Cheap Amusements: Working Women and Leisure in Turn-of-the-Century New York
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Cheap Amusements: Working Women and Leisure in Turn-of-the-Century New York

3.66 of 5 stars 3.66  ·  rating details  ·  319 ratings  ·  22 reviews
What did young, independent women do for fun and how did they pay their way into New York City's turn-of-the-century pleasure places? Cheap Amusements is a fascinating discussion of young working women whose meager wages often fell short of bare subsistence and rarely allowed for entertainment expenses.

Kathy Peiss follows working women into saloons, dance halls, Coney Isl...more
Paperback, 288 pages
Published April 6th 1987 by Temple University Press (first published January 1st 1985)
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Anne Sanow
Thorough and fascinating study, and the academese is less turgid than many a dissertation-cum-book. My suggested companion read is the autobiographical novel A Tree Grows in Brooklyn, which depicts various working-class female characters attending theater and other vaudeville acts, etc.--in other words, it brings this study to life.
Rachel Jones
I don't wish I could work 14 hour days in a sweatshop, but I do wish I could go to Coney Island in the days of Luna Park.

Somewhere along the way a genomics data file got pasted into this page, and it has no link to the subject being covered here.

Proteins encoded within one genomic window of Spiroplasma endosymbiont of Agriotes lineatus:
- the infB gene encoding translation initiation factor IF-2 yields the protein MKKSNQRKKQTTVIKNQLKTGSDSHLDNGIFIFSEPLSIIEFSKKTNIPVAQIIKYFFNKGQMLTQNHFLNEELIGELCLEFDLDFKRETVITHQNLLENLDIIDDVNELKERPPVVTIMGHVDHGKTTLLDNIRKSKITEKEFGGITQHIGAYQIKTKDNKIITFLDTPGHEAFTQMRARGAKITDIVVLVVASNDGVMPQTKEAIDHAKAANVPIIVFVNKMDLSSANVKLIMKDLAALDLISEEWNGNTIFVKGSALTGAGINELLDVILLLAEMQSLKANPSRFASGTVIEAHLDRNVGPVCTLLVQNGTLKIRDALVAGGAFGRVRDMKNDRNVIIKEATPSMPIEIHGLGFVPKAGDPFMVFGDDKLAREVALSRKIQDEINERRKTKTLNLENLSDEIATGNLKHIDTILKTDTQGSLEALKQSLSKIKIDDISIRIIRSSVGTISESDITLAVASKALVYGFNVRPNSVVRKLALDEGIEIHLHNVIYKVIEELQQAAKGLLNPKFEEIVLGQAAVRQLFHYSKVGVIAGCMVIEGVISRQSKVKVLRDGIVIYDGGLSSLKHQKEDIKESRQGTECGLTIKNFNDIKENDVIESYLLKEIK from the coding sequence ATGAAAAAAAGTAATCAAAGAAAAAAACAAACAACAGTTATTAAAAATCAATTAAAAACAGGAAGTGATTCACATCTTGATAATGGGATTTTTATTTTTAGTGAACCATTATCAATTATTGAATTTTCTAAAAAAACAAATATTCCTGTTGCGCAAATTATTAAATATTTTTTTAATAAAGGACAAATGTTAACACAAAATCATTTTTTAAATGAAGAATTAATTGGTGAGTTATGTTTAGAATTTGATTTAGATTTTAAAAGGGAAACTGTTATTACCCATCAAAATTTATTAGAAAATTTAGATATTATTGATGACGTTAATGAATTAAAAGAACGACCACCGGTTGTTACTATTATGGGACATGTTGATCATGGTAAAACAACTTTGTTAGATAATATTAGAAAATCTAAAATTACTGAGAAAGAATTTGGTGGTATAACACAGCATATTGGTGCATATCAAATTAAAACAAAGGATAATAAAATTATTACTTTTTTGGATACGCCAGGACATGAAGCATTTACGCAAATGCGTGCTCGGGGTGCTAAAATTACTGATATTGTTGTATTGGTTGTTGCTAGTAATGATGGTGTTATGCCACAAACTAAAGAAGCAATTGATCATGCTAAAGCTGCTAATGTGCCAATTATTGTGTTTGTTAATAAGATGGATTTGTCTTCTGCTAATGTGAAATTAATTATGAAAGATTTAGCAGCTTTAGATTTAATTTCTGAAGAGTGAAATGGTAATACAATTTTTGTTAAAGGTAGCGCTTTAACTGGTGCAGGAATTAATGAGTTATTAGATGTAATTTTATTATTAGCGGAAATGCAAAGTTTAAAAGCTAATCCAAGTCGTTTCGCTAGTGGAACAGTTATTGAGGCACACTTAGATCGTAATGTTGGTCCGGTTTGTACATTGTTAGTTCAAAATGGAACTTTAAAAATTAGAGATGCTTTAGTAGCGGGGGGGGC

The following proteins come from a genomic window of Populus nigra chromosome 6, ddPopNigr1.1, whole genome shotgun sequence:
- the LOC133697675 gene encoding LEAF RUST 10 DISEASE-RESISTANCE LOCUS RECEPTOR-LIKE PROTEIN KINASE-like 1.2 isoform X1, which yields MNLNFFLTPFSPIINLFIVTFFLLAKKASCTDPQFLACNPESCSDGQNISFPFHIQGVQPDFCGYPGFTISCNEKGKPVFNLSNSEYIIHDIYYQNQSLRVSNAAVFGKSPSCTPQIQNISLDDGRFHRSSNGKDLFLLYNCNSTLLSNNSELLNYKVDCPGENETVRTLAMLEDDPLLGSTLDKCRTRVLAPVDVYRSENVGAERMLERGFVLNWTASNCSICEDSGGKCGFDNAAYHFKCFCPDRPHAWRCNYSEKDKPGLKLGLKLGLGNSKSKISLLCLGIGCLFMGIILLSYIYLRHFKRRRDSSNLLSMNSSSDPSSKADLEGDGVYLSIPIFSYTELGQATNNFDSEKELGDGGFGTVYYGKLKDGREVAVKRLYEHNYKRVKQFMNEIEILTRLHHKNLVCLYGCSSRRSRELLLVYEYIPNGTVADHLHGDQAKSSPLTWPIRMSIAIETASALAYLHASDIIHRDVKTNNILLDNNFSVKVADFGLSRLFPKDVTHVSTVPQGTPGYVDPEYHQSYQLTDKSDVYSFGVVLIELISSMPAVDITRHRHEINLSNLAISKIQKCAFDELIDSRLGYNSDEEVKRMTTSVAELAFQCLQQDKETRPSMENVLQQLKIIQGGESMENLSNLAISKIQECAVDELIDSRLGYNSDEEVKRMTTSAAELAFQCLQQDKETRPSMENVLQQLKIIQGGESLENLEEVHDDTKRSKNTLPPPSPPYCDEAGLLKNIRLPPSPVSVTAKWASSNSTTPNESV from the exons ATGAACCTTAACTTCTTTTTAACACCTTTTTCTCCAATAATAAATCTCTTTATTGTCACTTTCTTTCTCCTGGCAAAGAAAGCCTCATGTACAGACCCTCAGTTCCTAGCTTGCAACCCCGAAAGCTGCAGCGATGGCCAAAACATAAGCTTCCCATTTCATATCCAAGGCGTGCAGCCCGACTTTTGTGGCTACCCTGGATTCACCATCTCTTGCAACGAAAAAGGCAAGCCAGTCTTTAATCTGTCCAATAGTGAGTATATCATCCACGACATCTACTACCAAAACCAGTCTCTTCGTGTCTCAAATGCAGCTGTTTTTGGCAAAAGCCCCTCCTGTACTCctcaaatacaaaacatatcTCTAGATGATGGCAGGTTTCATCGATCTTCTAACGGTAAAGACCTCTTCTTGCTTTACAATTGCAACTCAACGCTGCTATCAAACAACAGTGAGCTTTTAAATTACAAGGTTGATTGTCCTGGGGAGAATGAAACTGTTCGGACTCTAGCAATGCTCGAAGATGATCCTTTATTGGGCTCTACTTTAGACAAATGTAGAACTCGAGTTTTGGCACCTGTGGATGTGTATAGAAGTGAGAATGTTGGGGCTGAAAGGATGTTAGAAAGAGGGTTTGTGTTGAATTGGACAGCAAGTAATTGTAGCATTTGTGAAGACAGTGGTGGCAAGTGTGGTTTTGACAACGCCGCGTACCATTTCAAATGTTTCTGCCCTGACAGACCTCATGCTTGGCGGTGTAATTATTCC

So I was mostly reading this for the purposes of writing an essay on how working-class women in turn-of-the-century North America experienced their sexuality, and this book is positively brilliant for learning about that. It draws extensively on primary sources (as you would hope I guess, but I digress...) and paints a vivid picture about how individuals' experiences were shaped by their class, gender and ethnic backgrounds.

One aspect I found particularly interesting was the phenomenon of "treat...more
David Bates
Kathy Peiss’s 1986 work Cheap Amusements is a social history of working class women, mainly the young daughters of immigrants, in New York at the turn of the twentieth century. New jobs for young women in department stores, factories and offices, rather than in domestic service, drove tensions within working class families, especially immigrant families, and a shifting emphasis within the Women’s Movement. With a clearer distinction between work time and leisure time, and with some funds at thei...more